A 46-year-old man with a history of hypertension, smoking, and alcohol use experienced a stroke on waking up with left limb weakness (4/5) and slurring speech on August 30, 2020. He was diagnosed to have a right internal carotid artery (ICA) territory infarct based on non-contrast computed tomography (NCCT) at local hospital. Despite antiplatelet therapy with aspirin 100 mg/d and clopidogrel 75 mg/d, over the next 3 days, left limb weakness progressively worsened (2/5), accompanied by somnolence (GCS 3 + 5 + 6). Therefore, he was transferred to our hospital on September 2, 2020. The Glasgow Coma Scale (GCS) score was 13/15. The head NCCT revealed new infarcts in the right internal watershed area and CT perfusion (CTP) showed a 100.3 mL mismatch of bilateral cerebral hemispheres, indicating that a considerable penumbral region was present in the supply area of each internal carotid artery (ICA) (Fig. 1a and b). Emergent EVT was performed under general anesthesia. The patient received IV heparin (50 U/Kg) before the surgical procedure. Preprocedural angiogram showed a double-lumen sign in the ascending segment of the right ICA with severe stenosis of the true lumen and linear stenosis in the ascending segment of the left ICA, suggesting dissections (Fig. 1c and d). The anterior communicating artery (ACom A) and the right posterior communicating artery (PCom A) were not open, and the left posterior cerebral artery (PCA) mildly compensated the left middle cerebral artery (MCA) through ipsilateral PCom A (Fig. 1e). Because we judged that the right ICA was the main vessel responsible for stroke, and worried about the risk of hyperperfusion-related bleeding in the simultaneous treatment of bilateral ICAs, we decided to treat right ICA first. An 8F Envoy guide catheter (Johnson & Johnson Co. Ltd., New Brunswick, NJ, USA) and 5F MPA catheter were introduced into the distal common carotid artery (CCA) by applying a coaxial technique. After traversing the true lumen with a Trevo Pro 18 microcatheter over a Synchro-2 microwire (Stryker Corp., Fremont, CA, USA), a Solitaire FR 6 × 30 mm stent-retriever (Medtronic Inc., Wexford, PA, USA) was temporarily deployed at the key flow-limiting site (Fig. 1g). An angiogram showed an image of a patent true lumen with a significantly reduced false lumen. After observation of 30 min, blood flow was maintained well, and ipsilateral anterior cerebral artery (ACA) compensated left ACA through ACom A. Thus, the Solitaire stent was detached (Fig. 1h). After recovery from anesthesia, the muscle strength of left limb was improved from grade 2/5 to grade 3/5, but the somnolence was not improved with a 13/15 GCS. Repeated CTP revealed that the perfusion of the right anterior circulation recovered, but a large area of hypoperfusion in the left anterior circulation was still seen (Fig. 1i and j). Due to concerns about clopidogrel resistance, the dual antiplatelet regimen was adjusted to aspirin 100 mg/d and ticagrelor 90 mg twice daily. On the 6th day after the procedure, the patient suffered from a generalized seizure and became stupor with a 9/15 GCS. Further, the muscle strength of right limb was decreased to grade 2/5. But no new lesions were found on the emergent head NCCT. Nevertheless, head CTP showed a new core infarction of 18.2 mL in the left frontal lobe with a penumbra of 100.4 mL in the left anterior circulation (Figs. 2a and b). Then, an emergent EVT was performed again. The angiogram revealed that the right ICA was patent with an inadequate compensation to the left anterior circulation via ACom A, and left ICA was occluded (Figs. 2c and d). A triaxial assembly including an 8F Mach1 guide catheter (Boston Scientific, Marlborough, MA, USA), AXS Catalyst 6 (Stryker Corp.), and a Trevo Pro 18 microcatheter over a Synchro-2 microwire were navigated through the left dissected segment (Fig. 2e). Subsequently, the Catalyst 6 and guide catheter were successively withdrawn to the beginning of the ICA under continuous negative pressure application, namely the simple catheter-passing (SCP) technique. Several dark red emboli were captured by Catalyst 6. A repeated angiogram showed that the left ICA was successfully recanalized and the structure of the dissection was fully revealed (Fig. 2f). After traversing the true lumen with the Pro 18 microcatheter over a Synchro-2 microwire, a Solitaire FR 6 × 30 mm stent-retriever was temporarily deployed at the key flow-limiting site (Fig. 2g). A subsequent angiogram showed that the antegrade blood flow was significantly improved and the dissecting aneurysm disappeared. After observation of 30 min, the Solitaire stent was detached. After recovery from anesthesia, the patient's consciousness became clear with a 15/15 GCS, the tracheal intubation was removed on the following day, and the muscle strength of four limbs was significantly improved to grade 4/5. A repeated head NCCT showed infarction in the left frontal lobe, but repeated head CTP showed that the cerebral perfusion of bilateral anterior circulations was recovered (Figs. 2j and k).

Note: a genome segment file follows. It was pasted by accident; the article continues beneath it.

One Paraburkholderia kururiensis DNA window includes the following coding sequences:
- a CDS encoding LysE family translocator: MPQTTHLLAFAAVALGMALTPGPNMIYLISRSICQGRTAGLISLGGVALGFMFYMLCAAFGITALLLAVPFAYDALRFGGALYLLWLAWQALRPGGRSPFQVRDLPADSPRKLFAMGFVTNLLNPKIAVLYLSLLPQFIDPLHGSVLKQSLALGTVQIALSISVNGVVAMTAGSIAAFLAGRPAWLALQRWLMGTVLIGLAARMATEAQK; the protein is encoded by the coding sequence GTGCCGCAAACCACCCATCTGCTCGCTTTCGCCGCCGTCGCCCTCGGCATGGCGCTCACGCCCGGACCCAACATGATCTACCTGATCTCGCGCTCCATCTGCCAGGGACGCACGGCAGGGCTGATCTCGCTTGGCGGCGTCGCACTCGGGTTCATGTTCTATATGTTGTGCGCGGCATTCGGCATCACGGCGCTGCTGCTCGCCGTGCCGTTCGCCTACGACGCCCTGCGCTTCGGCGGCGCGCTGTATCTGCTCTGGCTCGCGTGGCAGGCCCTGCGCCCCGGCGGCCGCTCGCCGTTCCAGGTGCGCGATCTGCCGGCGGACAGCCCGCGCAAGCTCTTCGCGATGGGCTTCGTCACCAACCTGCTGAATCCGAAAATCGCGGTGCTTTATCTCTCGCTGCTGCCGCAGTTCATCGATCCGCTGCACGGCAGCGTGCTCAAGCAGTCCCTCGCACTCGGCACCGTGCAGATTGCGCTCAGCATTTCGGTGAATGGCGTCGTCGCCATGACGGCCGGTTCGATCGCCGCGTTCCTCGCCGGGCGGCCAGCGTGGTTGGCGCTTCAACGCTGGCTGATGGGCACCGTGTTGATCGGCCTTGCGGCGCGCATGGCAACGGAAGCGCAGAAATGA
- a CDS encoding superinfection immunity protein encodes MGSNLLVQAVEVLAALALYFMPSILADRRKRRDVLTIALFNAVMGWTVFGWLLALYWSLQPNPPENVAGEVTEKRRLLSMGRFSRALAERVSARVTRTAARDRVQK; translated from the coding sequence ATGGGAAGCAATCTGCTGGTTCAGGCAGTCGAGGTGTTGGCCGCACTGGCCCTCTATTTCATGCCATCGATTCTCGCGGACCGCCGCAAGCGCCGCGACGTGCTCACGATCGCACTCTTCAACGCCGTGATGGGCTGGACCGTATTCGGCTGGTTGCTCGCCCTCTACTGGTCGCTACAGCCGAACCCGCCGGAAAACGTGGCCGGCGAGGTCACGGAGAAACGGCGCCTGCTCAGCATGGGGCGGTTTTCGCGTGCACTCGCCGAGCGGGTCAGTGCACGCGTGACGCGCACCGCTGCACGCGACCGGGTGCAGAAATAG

After 3 months of dual antiplatelet therapy, another 3 months of aspirin single antiplatelet therapy was followed. The modified Rankins Scale score (mRS) was 1 at the 90-day follow-up. Follow-up neck CTA at three months showed no residual lesion in both ICAs. No relapse of cerebral ischemic events during the 15-month follow-up occurred. A recent neck CTA showed that both ICAs remained patent without relapse of dissection (Fig. 3).